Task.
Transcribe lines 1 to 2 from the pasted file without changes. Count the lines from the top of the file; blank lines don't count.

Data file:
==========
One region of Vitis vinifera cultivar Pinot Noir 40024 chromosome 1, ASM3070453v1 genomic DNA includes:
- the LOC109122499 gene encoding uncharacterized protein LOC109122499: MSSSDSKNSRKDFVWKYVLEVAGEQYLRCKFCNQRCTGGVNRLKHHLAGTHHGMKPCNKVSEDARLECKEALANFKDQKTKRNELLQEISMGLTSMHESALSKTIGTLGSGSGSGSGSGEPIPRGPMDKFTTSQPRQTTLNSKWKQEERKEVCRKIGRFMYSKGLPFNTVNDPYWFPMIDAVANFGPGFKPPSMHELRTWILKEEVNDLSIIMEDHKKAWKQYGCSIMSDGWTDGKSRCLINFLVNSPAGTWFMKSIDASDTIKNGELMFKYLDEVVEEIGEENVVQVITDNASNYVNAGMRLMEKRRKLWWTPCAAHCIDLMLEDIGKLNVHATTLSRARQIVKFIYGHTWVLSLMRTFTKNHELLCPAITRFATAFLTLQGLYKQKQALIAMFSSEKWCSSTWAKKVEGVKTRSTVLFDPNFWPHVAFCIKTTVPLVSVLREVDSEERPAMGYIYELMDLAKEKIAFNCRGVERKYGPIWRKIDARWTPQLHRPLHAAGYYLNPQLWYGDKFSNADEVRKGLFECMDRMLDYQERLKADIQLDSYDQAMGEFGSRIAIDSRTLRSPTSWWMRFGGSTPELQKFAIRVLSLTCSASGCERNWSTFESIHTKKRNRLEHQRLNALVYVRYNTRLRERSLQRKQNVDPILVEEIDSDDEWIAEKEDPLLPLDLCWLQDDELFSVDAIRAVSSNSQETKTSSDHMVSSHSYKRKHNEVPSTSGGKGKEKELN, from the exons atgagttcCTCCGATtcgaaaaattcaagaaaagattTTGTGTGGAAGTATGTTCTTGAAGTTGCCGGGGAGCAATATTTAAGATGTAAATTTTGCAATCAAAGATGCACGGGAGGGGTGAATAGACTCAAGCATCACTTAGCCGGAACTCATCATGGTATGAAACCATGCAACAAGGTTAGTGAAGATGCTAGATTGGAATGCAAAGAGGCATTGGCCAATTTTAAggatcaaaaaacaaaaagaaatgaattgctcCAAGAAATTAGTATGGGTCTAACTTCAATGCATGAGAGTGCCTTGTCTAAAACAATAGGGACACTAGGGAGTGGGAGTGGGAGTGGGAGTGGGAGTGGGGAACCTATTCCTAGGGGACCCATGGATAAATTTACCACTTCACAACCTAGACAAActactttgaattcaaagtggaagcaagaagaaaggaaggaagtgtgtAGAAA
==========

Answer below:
One region of Vitis vinifera cultivar Pinot Noir 40024 chromosome 1, ASM3070453v1 genomic DNA includes:
- the LOC109122499 gene encoding uncharacterized protein LOC109122499: MSSSDSKNSRKDFVWKYVLEVAGEQYLRCKFCNQRCTGGVNRLKHHLAGTHHGMKPCNKVSEDARLECKEALANFKDQKTKRNELLQEISMGLTSMHESALSKTIGTLGSGSGSGSGSGEPIPRGPMDKFTTSQPRQTTLNSKWKQEERKEVCRKIGRFMYSKGLPFNTVNDPYWFPMIDAVANFGPGFKPPSMHELRTWILKEEVNDLSIIMEDHKKAWKQYGCSIMSDGWTDGKSRCLINFLVNSPAGTWFMKSIDASDTIKNGELMFKYLDEVVEEIGEENVVQVITDNASNYVNAGMRLMEKRRKLWWTPCAAHCIDLMLEDIGKLNVHATTLSRARQIVKFIYGHTWVLSLMRTFTKNHELLCPAITRFATAFLTLQGLYKQKQALIAMFSSEKWCSSTWAKKVEGVKTRSTVLFDPNFWPHVAFCIKTTVPLVSVLREVDSEERPAMGYIYELMDLAKEKIAFNCRGVERKYGPIWRKIDARWTPQLHRPLHAAGYYLNPQLWYGDKFSNADEVRKGLFECMDRMLDYQERLKADIQLDSYDQAMGEFGSRIAIDSRTLRSPTSWWMRFGGSTPELQKFAIRVLSLTCSASGCERNWSTFESIHTKKRNRLEHQRLNALVYVRYNTRLRERSLQRKQNVDPILVEEIDSDDEWIAEKEDPLLPLDLCWLQDDELFSVDAIRAVSSNSQETKTSSDHMVSSHSYKRKHNEVPSTSGGKGKEKELN, from the exons atgagttcCTCCGATtcgaaaaattcaagaaaagattTTGTGTGGAAGTATGTTCTTGAAGTTGCCGGGGAGCAATATTTAAGATGTAAATTTTGCAATCAAAGATGCACGGGAGGGGTGAATAGACTCAAGCATCACTTAGCCGGAACTCATCATGGTATGAAACCATGCAACAAGGTTAGTGAAGATGCTAGATTGGAATGCAAAGAGGCATTGGCCAATTTTAAggatcaaaaaacaaaaagaaatgaattgctcCAAGAAATTAGTATGGGTCTAACTTCAATGCATGAGAGTGCCTTGTCTAAAACAATAGGGACACTAGGGAGTGGGAGTGGGAGTGGGAGTGGGAGTGGGGAACCTATTCCTAGGGGACCCATGGATAAATTTACCACTTCACAACCTAGACAAActactttgaattcaaagtggaagcaagaagaaaggaaggaagtgtgtAGAAA